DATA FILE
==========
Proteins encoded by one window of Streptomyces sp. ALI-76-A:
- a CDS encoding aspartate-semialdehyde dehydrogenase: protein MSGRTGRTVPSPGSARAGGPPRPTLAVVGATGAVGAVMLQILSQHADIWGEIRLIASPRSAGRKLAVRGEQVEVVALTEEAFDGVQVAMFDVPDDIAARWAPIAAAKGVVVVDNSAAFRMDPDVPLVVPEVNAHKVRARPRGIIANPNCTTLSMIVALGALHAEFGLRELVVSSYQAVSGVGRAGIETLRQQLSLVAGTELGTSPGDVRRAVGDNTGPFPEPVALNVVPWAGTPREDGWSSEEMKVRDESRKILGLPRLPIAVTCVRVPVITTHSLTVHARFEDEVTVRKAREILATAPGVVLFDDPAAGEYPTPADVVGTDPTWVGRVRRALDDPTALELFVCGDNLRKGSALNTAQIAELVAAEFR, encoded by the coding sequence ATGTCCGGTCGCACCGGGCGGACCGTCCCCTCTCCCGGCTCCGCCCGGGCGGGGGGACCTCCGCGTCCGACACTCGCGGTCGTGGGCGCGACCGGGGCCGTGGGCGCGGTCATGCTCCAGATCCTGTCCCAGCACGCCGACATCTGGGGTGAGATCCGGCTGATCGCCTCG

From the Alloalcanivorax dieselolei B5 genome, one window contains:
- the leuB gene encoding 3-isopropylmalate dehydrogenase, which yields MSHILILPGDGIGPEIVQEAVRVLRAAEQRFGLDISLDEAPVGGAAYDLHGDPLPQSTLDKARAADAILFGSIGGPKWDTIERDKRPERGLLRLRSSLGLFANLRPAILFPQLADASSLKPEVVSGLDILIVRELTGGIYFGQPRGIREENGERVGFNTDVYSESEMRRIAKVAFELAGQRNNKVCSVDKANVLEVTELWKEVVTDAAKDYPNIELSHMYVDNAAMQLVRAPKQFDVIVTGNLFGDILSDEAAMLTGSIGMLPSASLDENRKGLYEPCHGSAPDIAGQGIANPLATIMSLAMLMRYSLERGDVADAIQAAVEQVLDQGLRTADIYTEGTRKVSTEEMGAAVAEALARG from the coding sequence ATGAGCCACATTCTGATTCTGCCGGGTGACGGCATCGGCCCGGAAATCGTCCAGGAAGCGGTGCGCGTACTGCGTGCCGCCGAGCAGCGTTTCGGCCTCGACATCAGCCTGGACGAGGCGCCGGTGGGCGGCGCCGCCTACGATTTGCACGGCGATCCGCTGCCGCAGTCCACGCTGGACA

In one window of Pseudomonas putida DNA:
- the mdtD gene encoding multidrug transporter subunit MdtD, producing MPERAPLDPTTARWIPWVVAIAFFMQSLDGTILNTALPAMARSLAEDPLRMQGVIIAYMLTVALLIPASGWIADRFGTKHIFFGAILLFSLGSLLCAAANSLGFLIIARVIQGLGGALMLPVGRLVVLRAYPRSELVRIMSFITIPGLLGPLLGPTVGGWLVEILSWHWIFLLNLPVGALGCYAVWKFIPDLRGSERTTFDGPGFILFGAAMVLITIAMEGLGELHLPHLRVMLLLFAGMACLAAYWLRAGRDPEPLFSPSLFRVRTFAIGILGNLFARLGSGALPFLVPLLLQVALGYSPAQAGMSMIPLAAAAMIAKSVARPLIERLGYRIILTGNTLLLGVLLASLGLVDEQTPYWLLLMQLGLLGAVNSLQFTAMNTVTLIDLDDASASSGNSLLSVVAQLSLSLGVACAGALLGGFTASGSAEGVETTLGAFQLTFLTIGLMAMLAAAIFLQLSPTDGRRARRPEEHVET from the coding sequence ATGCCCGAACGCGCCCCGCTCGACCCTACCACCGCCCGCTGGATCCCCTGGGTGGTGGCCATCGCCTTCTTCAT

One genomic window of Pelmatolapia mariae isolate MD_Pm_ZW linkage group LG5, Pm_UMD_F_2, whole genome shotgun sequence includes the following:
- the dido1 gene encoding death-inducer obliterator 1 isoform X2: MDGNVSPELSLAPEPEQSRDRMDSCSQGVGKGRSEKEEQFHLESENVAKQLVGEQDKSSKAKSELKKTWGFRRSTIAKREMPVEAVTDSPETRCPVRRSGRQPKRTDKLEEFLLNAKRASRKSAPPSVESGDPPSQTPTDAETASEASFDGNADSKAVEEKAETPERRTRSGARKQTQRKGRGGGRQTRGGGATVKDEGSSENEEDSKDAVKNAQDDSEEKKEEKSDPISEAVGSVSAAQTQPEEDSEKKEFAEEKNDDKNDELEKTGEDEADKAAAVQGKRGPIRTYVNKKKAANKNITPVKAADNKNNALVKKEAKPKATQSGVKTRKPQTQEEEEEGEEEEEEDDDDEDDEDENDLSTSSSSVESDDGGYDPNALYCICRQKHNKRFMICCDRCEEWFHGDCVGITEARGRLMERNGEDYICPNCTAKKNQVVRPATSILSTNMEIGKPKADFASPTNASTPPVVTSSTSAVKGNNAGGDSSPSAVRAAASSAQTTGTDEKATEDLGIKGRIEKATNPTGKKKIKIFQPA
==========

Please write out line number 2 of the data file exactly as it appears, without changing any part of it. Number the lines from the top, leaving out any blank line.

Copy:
- a CDS encoding aspartate-semialdehyde dehydrogenase: protein MSGRTGRTVPSPGSARAGGPPRPTLAVVGATGAVGAVMLQILSQHADIWGEIRLIASPRSAGRKLAVRGEQVEVVALTEEAFDGVQVAMFDVPDDIAARWAPIAAAKGVVVVDNSAAFRMDPDVPLVVPEVNAHKVRARPRGIIANPNCTTLSMIVALGALHAEFGLRELVVSSYQAVSGVGRAGIETLRQQLSLVAGTELGTSPGDVRRAVGDNTGPFPEPVALNVVPWAGTPREDGWSSEEMKVRDESRKILGLPRLPIAVTCVRVPVITTHSLTVHARFEDEVTVRKAREILATAPGVVLFDDPAAGEYPTPADVVGTDPTWVGRVRRALDDPTALELFVCGDNLRKGSALNTAQIAELVAAEFR, encoded by the coding sequence ATGTCCGGTCGCACCGGGCGGACCGTCCCCTCTCCCGGCTCCGCCCGGGCGGGGGGACCTCCGCGTCCGACACTCGCGGTCGTGGGCGCGACCGGGGCCGTGGGCGCGGTCATGCTCCAGATCCTGTCCCAGCACGCCGACATCTGGGGTGAGATCCGGCTGATCGCCTCG